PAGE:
First home buyers in Australia

Despite what you might have heard on social media or from your co-workers, things are starting to look a bit better for first home buyers in Australia. According to Australian Bureau of Statistics data (ABS) covering December 2023, lending to first home buyers occupied a market share of 38%. 

Australian First Home Owner Grants (FHOG) were first introduced in July 2000 through a national scheme separately legislated, funded and administered by the different states and territories. The purpose? To provide a one-off payment to prospective first home buyers to help them break into the property market.

Is it really that easy? Let’s explore.

How much is the First Home Owner Grant?

At the time of writing, every state and territory in Australia apart from the ACT offers some form of a FHOG. Read on to see how much you can get from the grant and any eligibility criteria that may apply.

First home owners grant NSW

In New South Wales, the First Home Owner Grant (New Homes) Scheme is valued to the tune of $10,000 for new properties valued up to $600,000 and combined land purchases and home builds up to $750,000.

Eligible homes can be a house, townhouse, apartment, unit or similar that is newly built, purchased off the plan or substantially renovated.

To apply for the New South Wales New Homes Scheme or to learn more, visit the NSW Government’s site.

First home owners grant VIC

In Victoria, first home buyers buying or building a new home can be eligible for a $10,000 First Home Owner Grant, if the contract was signed on or after 1 July 2013 and the property is valued up to $750,000 or less.

The FHOG in Victoria is not available for those looking to buy an investment property or holiday home.

Visit the State Revenue Office of Victoria for more information. 

First home owners grant QLD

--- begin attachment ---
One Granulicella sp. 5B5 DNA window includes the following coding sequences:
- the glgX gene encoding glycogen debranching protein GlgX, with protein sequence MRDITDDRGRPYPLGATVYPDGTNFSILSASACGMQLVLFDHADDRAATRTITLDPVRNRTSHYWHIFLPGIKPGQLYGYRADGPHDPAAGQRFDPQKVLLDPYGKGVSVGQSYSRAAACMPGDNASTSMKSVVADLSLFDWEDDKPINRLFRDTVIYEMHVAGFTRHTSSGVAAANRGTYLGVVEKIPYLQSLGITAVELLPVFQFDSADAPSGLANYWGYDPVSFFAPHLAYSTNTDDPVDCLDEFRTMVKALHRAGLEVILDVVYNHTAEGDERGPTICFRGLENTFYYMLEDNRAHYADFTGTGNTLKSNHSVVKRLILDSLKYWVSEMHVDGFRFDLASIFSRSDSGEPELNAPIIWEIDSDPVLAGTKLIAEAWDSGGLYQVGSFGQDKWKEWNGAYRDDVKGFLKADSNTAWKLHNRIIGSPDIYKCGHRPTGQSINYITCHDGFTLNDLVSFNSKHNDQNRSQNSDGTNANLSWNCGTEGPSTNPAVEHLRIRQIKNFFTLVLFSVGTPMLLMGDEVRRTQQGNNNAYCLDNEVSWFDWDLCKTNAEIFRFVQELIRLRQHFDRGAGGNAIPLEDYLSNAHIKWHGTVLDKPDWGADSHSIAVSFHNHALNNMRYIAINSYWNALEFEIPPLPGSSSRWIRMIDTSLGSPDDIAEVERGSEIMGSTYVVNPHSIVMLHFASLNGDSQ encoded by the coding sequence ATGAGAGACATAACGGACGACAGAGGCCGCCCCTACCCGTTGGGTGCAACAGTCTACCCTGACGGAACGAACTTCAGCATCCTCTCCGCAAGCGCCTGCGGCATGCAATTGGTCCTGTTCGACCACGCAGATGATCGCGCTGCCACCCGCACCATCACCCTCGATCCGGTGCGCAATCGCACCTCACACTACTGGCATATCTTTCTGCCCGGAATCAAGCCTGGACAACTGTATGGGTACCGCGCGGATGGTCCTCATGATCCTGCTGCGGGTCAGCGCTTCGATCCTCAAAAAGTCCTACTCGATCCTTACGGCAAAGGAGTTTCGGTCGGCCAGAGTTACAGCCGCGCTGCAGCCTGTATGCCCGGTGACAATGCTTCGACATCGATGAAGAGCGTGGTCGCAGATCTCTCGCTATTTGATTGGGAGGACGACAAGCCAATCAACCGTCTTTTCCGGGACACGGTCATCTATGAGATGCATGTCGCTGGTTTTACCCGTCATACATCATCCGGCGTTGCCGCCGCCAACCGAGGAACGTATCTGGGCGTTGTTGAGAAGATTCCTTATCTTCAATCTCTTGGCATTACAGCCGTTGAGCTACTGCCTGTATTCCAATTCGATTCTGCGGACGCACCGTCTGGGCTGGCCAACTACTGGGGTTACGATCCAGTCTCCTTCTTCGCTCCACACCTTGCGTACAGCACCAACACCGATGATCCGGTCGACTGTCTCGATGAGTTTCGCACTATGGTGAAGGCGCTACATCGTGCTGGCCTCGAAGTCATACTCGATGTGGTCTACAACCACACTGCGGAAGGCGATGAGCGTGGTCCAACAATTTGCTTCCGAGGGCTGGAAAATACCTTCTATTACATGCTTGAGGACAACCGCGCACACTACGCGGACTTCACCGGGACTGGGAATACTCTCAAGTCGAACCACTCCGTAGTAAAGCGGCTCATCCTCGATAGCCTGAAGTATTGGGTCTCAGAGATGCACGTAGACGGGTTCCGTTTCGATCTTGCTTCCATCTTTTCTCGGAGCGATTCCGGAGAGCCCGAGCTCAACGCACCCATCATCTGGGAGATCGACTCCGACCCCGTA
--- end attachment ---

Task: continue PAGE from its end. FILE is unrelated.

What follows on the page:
Until June 2025, the Queensland First Home Owners’ Grant will provide $30,000 towards an eligible first home owner’s purchase if they’re buying or building a new house, unit, or townhouse worth less than $750,000.

That was doubled in late 2023, with those who signed contracts before November 2023 potentially able to receive $15,000.

Visit the Queensland Government for more information on the First Home Owner’s Grant and how you can apply.

First home owners grant WA

In WA, first home buyers can receive up to $10,000 towards buying or building new homes or those that have undergone substantial renovations – it is no longer available for established properties.

The maximum value of the property that can be purchased with the grant depends on the property’s location. For example, homes in the Perth metropolitan area (south of the 26th parallel) must not be valued at more than $750,000, while houses north of the 26th parallel can be valued at up to $1 million.

Visit the Western Australian Government’s Department of Finance site for more information on how to apply. 

First home owners grant SA 

South Australia offers a $15,000 grant to first home buyers building or purchasing new homes.

If the contract for the home was entered into before mid-June 2023, it must have a value of $575,000 or less. If the contract was signed after 15 June 2023, the house build must not cost more than $650,000.